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An Explanation of America

From An Explanation of America:

Robert Pinsky

Inexhaustible, delicate, as if
Without source or medium, daylight
Undoes the mind; the infinite,

Empty actual is too bright,
Scattering to where the road
Whispers, through a mile of woods …

Later, how quiet the house is:
Dusk-like and refined,
The sweet Phoebe-note

Piercing from the trees;
The calm globe of the morning,
Things to read or to write

Ranged on a table; the brain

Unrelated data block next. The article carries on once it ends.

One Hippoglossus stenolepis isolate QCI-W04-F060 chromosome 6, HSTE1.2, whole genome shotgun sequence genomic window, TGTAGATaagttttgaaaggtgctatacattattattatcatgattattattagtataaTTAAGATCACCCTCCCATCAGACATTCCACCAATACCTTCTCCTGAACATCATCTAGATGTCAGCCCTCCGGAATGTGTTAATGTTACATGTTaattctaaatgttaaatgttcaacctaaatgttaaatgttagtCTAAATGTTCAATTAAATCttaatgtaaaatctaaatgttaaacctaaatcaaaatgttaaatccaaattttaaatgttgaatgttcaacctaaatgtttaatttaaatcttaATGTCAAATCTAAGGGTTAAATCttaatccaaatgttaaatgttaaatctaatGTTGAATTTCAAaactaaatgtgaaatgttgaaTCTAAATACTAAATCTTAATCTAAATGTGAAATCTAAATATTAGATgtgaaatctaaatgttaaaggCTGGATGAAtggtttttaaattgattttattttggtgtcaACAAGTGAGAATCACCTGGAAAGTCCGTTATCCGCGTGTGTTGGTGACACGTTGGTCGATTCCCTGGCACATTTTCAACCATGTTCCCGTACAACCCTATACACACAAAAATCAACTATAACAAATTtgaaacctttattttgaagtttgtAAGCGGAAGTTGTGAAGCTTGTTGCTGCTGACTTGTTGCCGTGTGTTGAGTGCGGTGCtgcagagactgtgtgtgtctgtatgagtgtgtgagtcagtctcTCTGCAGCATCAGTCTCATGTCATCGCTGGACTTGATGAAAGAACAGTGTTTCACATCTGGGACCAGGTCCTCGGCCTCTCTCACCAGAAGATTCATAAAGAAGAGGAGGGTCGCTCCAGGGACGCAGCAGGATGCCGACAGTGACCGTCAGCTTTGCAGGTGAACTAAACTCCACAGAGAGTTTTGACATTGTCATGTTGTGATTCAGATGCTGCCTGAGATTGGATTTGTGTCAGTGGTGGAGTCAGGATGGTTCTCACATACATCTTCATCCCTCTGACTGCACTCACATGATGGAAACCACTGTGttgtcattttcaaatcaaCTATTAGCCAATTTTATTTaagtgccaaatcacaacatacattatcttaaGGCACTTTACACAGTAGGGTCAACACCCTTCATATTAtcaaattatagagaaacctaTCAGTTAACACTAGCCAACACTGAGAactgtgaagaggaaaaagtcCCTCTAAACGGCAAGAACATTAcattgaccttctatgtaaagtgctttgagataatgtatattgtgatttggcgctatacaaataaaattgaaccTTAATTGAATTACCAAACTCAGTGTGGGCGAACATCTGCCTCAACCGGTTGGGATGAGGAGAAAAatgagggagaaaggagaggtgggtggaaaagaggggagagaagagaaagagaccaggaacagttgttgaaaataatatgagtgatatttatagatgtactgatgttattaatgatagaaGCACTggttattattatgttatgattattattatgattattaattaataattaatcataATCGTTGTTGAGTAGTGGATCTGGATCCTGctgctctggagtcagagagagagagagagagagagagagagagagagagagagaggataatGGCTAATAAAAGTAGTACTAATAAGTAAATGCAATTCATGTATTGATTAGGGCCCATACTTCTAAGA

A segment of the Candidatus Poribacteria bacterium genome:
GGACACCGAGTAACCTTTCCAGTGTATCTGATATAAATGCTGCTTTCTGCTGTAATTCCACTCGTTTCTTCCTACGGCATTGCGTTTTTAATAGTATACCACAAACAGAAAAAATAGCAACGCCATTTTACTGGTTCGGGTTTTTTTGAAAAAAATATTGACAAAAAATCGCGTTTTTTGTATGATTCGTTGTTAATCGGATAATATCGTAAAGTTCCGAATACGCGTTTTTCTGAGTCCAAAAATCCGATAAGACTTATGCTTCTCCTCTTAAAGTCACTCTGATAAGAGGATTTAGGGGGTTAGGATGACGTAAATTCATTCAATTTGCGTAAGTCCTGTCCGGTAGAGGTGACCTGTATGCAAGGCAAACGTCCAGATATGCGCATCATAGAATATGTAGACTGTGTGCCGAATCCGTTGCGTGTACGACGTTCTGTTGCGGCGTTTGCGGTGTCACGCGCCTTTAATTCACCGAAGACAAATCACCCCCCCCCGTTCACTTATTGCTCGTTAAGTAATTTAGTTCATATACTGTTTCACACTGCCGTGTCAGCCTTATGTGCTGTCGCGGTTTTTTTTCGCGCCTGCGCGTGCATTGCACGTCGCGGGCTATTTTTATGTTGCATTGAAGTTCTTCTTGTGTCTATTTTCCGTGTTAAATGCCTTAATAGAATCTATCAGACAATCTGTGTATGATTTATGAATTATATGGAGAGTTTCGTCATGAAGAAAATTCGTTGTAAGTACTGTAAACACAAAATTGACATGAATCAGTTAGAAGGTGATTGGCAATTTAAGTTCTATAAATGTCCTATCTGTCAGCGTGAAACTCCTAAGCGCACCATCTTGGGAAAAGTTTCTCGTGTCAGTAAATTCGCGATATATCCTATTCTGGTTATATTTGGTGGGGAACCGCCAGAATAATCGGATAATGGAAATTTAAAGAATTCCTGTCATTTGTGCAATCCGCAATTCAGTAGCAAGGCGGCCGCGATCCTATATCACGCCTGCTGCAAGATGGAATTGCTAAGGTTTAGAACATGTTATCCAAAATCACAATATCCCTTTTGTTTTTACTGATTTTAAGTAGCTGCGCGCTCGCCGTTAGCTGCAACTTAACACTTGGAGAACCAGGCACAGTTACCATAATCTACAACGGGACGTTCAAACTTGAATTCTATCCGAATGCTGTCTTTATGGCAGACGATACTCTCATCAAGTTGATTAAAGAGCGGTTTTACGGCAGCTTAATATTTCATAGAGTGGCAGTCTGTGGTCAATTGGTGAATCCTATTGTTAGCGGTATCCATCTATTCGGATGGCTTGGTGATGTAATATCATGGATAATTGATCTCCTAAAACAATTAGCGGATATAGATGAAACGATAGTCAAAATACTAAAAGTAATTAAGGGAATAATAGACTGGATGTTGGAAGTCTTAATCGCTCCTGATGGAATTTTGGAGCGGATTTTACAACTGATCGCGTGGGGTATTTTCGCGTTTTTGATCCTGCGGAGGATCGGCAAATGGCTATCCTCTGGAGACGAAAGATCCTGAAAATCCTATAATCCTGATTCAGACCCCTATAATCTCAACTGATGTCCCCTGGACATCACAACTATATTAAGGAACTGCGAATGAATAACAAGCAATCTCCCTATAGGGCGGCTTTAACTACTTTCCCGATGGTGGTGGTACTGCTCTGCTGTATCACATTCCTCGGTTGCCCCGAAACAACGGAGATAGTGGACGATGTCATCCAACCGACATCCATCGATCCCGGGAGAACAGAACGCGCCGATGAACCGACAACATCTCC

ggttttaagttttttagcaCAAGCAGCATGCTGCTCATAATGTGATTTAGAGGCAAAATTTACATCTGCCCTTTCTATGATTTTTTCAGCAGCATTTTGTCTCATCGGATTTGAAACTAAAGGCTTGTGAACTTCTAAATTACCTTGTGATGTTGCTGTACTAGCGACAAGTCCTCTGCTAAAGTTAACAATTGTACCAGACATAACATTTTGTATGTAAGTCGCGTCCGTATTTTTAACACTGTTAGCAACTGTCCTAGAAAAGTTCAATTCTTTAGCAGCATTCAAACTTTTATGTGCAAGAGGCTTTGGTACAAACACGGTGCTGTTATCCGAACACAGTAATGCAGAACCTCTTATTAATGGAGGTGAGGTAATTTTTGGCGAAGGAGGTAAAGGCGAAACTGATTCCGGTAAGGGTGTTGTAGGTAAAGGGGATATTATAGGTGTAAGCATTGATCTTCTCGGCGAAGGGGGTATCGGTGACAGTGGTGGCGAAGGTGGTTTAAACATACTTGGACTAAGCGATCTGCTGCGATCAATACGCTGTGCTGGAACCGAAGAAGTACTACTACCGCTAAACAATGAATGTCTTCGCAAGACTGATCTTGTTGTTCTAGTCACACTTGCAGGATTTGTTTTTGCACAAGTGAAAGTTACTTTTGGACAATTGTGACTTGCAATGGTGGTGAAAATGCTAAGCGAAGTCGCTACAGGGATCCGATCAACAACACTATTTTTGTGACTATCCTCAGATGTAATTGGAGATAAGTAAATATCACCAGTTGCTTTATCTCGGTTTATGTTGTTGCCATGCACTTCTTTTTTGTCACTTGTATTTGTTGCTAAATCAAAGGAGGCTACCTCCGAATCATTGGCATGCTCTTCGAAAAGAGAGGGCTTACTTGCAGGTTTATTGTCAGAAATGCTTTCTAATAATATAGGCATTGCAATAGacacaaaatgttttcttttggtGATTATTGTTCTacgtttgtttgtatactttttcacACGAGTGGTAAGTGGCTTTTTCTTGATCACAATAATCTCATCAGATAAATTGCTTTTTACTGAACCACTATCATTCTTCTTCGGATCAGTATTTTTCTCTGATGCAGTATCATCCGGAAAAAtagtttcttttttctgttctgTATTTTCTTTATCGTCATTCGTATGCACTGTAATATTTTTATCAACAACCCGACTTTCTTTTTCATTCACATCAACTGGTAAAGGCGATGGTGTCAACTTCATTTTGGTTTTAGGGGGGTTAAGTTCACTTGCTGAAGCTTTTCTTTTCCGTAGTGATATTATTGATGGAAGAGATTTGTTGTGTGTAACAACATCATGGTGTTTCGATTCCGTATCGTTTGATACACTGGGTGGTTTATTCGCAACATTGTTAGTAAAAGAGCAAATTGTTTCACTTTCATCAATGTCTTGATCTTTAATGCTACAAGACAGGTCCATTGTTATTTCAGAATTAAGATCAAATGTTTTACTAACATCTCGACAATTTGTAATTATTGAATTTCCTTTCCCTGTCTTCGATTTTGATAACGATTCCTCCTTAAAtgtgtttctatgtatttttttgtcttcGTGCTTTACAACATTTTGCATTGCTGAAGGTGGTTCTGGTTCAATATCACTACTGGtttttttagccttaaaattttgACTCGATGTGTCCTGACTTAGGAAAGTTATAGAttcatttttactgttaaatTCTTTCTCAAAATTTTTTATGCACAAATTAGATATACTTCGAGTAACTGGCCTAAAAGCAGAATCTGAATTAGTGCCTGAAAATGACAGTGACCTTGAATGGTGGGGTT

A dark, stubborn current that breathes
Blood, a deaf wadding,

The hands feeding it paper
And sensations of wood or metal
On its own terms. Trying to read

I persist a while, finish the recognition
By my breath of a dead giant's breath--
Stayed by the space of a rhythm,

Witnessing the blue gulf of the air.


"[An] ambitious and immensely likable long poem . . . a poem which--a rare thing--seems to combine intimacy and authority."

"I can't imagine anyone who, after reading An Explanation of America, wouldn't want to return to it again and again."---William H. Pritchard, Poetry

"Wise and compassionate. . . . It is one of the most readable long poems in recent memory, graspable by all."---Kenneth Funsten, The Los Angeles Times

Audience: General/trade;